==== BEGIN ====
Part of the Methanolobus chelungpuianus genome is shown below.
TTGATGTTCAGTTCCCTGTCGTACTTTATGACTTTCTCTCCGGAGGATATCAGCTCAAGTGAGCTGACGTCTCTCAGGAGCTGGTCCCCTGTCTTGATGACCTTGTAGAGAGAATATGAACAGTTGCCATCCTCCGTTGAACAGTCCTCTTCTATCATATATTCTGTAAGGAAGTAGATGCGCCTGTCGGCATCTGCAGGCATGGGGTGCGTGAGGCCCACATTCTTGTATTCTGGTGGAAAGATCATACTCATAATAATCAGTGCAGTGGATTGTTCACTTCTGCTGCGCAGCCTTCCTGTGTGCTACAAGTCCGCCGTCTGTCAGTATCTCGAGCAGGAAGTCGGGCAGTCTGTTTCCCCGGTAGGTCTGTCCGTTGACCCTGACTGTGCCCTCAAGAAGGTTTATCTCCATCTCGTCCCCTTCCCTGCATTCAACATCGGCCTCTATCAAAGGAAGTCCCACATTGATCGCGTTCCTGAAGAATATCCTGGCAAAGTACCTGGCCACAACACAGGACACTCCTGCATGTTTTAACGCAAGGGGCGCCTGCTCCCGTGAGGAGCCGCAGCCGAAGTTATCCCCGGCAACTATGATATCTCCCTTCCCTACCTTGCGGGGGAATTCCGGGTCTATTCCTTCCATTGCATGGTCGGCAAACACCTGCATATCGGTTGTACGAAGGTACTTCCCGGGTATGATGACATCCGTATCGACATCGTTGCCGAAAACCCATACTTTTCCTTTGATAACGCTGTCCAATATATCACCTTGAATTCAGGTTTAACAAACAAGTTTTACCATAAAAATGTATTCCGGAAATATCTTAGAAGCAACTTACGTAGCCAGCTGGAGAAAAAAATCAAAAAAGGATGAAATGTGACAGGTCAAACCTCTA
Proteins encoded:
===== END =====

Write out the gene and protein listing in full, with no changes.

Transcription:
Part of the Methanolobus chelungpuianus genome is shown below.
TTGATGTTCAGTTCCCTGTCGTACTTTATGACTTTCTCTCCGGAGGATATCAGCTCAAGTGAGCTGACGTCTCTCAGGAGCTGGTCCCCTGTCTTGATGACCTTGTAGAGAGAATATGAACAGTTGCCATCCTCCGTTGAACAGTCCTCTTCTATCATATATTCTGTAAGGAAGTAGATGCGCCTGTCGGCATCTGCAGGCATGGGGTGCGTGAGGCCCACATTCTTGTATTCTGGTGGAAAGATCATACTCATAATAATCAGTGCAGTGGATTGTTCACTTCTGCTGCGCAGCCTTCCTGTGTGCTACAAGTCCGCCGTCTGTCAGTATCTCGAGCAGGAAGTCGGGCAGTCTGTTTCCCCGGTAGGTCTGTCCGTTGACCCTGACTGTGCCCTCAAGAAGGTTTATCTCCATCTCGTCCCCTTCCCTGCATTCAACATCGGCCTCTATCAAAGGAAGTCCCACATTGATCGCGTTCCTGAAGAATATCCTGGCAAAGTACCTGGCCACAACACAGGACACTCCTGCATGTTTTAACGCAAGGGGCGCCTGCTCCCGTGAGGAGCCGCAGCCGAAGTTATCCCCGGCAACTATGATATCTCCCTTCCCTACCTTGCGGGGGAATTCCGGGTCTATTCCTTCCATTGCATGGTCGGCAAACACCTGCATATCGGTTGTACGAAGGTACTTCCCGGGTATGATGACATCCGTATCGACATCGTTGCCGAAAACCCATACTTTTCCTTTGATAACGCTGTCCAATATATCACCTTGAATTCAGGTTTAACAAACAAGTTTTACCATAAAAATGTATTCCGGAAATATCTTAGAAGCAACTTACGTAGCCAGCTGGAGAAAAAAATCAAAAAAGGATGAAATGTGACAGGTCAAACCTCTA
Proteins encoded: